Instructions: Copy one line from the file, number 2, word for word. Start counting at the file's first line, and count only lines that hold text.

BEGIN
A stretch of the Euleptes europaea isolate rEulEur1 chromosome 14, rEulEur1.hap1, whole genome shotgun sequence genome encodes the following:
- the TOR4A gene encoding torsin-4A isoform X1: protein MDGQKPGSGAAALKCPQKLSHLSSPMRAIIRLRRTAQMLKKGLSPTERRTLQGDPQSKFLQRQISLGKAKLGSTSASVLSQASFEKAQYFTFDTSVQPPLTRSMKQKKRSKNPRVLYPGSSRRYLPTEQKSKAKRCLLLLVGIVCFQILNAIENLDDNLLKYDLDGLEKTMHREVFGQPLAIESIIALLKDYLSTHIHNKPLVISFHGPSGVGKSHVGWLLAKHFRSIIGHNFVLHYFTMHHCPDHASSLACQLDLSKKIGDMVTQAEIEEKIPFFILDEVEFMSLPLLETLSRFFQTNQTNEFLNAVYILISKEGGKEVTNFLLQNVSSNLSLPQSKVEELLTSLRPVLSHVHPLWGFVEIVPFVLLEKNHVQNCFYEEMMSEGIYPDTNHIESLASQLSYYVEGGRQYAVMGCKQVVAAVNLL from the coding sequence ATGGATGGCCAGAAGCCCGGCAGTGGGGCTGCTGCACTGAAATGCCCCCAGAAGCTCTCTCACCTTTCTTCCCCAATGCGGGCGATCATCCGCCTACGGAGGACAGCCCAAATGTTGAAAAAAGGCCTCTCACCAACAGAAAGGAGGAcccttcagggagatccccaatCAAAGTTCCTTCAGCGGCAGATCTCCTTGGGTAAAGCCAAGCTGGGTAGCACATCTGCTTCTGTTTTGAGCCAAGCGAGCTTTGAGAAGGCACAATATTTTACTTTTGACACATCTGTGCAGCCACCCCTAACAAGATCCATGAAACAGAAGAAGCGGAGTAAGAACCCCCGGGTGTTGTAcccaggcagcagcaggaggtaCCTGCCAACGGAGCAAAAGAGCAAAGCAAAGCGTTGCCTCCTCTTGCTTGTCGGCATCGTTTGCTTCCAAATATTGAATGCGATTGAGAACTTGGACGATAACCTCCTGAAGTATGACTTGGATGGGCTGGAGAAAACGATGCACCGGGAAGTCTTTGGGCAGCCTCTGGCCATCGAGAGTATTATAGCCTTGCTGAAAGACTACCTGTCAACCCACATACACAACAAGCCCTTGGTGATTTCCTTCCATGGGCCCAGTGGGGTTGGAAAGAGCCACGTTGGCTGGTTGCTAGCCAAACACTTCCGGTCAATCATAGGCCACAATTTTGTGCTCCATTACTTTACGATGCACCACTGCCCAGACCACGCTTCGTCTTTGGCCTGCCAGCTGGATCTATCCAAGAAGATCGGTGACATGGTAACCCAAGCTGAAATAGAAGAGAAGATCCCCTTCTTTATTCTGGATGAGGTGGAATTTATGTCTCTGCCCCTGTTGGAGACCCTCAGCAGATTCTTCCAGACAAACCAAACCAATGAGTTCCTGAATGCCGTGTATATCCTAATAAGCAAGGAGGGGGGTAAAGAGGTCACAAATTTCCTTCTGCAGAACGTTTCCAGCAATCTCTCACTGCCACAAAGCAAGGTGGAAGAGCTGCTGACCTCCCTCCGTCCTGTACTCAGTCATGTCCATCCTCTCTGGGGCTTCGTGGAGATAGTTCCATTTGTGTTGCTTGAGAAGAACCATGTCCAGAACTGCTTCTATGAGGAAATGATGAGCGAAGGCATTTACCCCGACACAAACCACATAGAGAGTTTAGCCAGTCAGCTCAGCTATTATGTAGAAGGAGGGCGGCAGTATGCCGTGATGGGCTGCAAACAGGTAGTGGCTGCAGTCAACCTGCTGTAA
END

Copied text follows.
- the TOR4A gene encoding torsin-4A isoform X1: protein MDGQKPGSGAAALKCPQKLSHLSSPMRAIIRLRRTAQMLKKGLSPTERRTLQGDPQSKFLQRQISLGKAKLGSTSASVLSQASFEKAQYFTFDTSVQPPLTRSMKQKKRSKNPRVLYPGSSRRYLPTEQKSKAKRCLLLLVGIVCFQILNAIENLDDNLLKYDLDGLEKTMHREVFGQPLAIESIIALLKDYLSTHIHNKPLVISFHGPSGVGKSHVGWLLAKHFRSIIGHNFVLHYFTMHHCPDHASSLACQLDLSKKIGDMVTQAEIEEKIPFFILDEVEFMSLPLLETLSRFFQTNQTNEFLNAVYILISKEGGKEVTNFLLQNVSSNLSLPQSKVEELLTSLRPVLSHVHPLWGFVEIVPFVLLEKNHVQNCFYEEMMSEGIYPDTNHIESLASQLSYYVEGGRQYAVMGCKQVVAAVNLL from the coding sequence ATGGATGGCCAGAAGCCCGGCAGTGGGGCTGCTGCACTGAAATGCCCCCAGAAGCTCTCTCACCTTTCTTCCCCAATGCGGGCGATCATCCGCCTACGGAGGACAGCCCAAATGTTGAAAAAAGGCCTCTCACCAACAGAAAGGAGGAcccttcagggagatccccaatCAAAGTTCCTTCAGCGGCAGATCTCCTTGGGTAAAGCCAAGCTGGGTAGCACATCTGCTTCTGTTTTGAGCCAAGCGAGCTTTGAGAAGGCACAATATTTTACTTTTGACACATCTGTGCAGCCACCCCTAACAAGATCCATGAAACAGAAGAAGCGGAGTAAGAACCCCCGGGTGTTGTAcccaggcagcagcaggaggtaCCTGCCAACGGAGCAAAAGAGCAAAGCAAAGCGTTGCCTCCTCTTGCTTGTCGGCATCGTTTGCTTCCAAATATTGAATGCGATTGAGAACTTGGACGATAACCTCCTGAAGTATGACTTGGATGGGCTGGAGAAAACGATGCACCGGGAAGTCTTTGGGCAGCCTCTGGCCATCGAGAGTATTATAGCCTTGCTGAAAGACTACCTGTCAACCCACATACACAACAAGCCCTTGGTGATTTCCTTCCATGGGCCCAGTGGGGTTGGAAAGAGCCACGTTGGCTGGTTGCTAGCCAAACACTTCCGGTCAATCATAGGCCACAATTTTGTGCTCCATTACTTTACGATGCACCACTGCCCAGACCACGCTTCGTCTTTGGCCTGCCAGCTGGATCTATCCAAGAAGATCGGTGACATGGTAACCCAAGCTGAAATAGAAGAGAAGATCCCCTTCTTTATTCTGGATGAGGTGGAATTTATGTCTCTGCCCCTGTTGGAGACCCTCAGCAGATTCTTCCAGACAAACCAAACCAATGAGTTCCTGAATGCCGTGTATATCCTAATAAGCAAGGAGGGGGGTAAAGAGGTCACAAATTTCCTTCTGCAGAACGTTTCCAGCAATCTCTCACTGCCACAAAGCAAGGTGGAAGAGCTGCTGACCTCCCTCCGTCCTGTACTCAGTCATGTCCATCCTCTCTGGGGCTTCGTGGAGATAGTTCCATTTGTGTTGCTTGAGAAGAACCATGTCCAGAACTGCTTCTATGAGGAAATGATGAGCGAAGGCATTTACCCCGACACAAACCACATAGAGAGTTTAGCCAGTCAGCTCAGCTATTATGTAGAAGGAGGGCGGCAGTATGCCGTGATGGGCTGCAAACAGGTAGTGGCTGCAGTCAACCTGCTGTAA